Who Does My Car Insurance Cover?

Who Does My Car Insurance Cover?

The answer may surprise you.

Anyone of driving age who is living in your home for more than 30 days is considered by your insurance company to be an “insured.”  This includes:

  • Your wife even if she owns her own vehicle and has her own insurance.
  • Your son who comes back after college and lives with you for a few months while looking for his own place. He owns his own vehicle and has his own insurance.
  • Your mother-in-law who comes to stay for the winter to help you with your small children while you go to work. She does not own a vehicle.
  • Your dad who has a stroke, needs in home care, and moves in with you for 6 months while recovering. He does not own a vehicle.


These are all examples of relatives living in your household who are considered to be insureds by your insurance company.  Whether they have a vehicle or not does not matter when it comes to your insurance policy.

Before you start thinking how kind it is of your insurance company to cover all of these extra people, especially those going through difficult circumstances, they are not doing this out of the goodness of their hearts.

Notification Required

Any of these people could be a passenger in your vehicle or borrow your vehicle, and as a result they are a potential risk and could expose your insurance company to a claim in the future. Consequently, you are required under your policy to notify your agent of these people living in your household, otherwise your company could deny you coverage in the future even if these people were not in the car at the time you suffered a claim.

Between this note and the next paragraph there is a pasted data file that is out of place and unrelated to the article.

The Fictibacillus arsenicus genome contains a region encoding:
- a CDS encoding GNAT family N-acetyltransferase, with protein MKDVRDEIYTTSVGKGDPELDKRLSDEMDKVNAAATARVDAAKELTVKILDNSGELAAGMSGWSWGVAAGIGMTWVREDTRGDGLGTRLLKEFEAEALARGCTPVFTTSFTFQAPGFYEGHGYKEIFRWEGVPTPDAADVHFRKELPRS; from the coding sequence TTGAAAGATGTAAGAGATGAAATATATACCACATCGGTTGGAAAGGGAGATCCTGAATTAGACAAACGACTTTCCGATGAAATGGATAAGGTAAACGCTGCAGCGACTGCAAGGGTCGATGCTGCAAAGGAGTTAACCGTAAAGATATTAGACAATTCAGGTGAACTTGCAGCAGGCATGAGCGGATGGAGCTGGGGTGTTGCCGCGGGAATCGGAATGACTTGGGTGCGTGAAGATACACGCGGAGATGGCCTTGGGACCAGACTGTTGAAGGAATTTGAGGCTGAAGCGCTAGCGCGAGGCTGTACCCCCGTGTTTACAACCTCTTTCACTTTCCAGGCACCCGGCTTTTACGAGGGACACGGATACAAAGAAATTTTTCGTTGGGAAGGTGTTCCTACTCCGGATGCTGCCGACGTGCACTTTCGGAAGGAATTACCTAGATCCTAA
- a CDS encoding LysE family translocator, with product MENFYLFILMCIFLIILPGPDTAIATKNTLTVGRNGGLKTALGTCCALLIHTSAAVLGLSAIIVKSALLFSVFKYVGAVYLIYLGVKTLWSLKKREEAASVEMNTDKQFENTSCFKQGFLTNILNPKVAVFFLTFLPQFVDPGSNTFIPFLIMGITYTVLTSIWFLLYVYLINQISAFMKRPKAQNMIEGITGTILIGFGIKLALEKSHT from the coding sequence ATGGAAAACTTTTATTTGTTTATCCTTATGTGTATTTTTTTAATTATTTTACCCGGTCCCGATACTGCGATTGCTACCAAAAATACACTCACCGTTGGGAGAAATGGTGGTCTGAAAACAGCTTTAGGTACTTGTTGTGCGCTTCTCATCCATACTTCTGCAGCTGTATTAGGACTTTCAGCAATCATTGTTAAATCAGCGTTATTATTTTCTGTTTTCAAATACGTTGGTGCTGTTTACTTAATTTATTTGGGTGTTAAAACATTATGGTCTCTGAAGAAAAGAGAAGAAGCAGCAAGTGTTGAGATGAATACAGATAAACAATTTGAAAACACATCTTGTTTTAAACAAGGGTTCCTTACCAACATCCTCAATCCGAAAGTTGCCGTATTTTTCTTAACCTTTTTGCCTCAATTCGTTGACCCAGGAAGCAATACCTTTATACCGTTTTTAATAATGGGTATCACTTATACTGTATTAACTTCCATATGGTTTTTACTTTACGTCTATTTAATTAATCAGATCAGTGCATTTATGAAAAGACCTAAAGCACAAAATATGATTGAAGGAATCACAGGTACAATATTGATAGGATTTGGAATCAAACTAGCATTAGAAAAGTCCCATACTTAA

It is possible your insurance company could increase your rates to cover any additional people living in your home.

Full Disclosure

Recently we have seen applications for insurance in which they ask for anyone of driving age living in the household. Therefore, it is our advice that you list anyone of driving age regardless if they are a relative or not so that the insurance company does not deem your failure to disclose that person as a material misrepresentation under the policy, and thus deny coverage on that basis.

We have even seen some insurance applications which ask for a listing of all people living in the household. Therefore, it is our recommendation to list everyone in this circumstance regardless of their age and whether they are eligible to drive, or not.

The best rule of thumb is full disclosure to your insurance agent, even though it might cost you more money in premiums, it will protect you under your policy when a future claim needs to

be made.

If you would like to speak with an experienced motor vehicle accident attorney in Trinity, New Port Richey, Spring Hill, Brooksville or Inverness, contact our team at the Law Office of Charles S Philips today!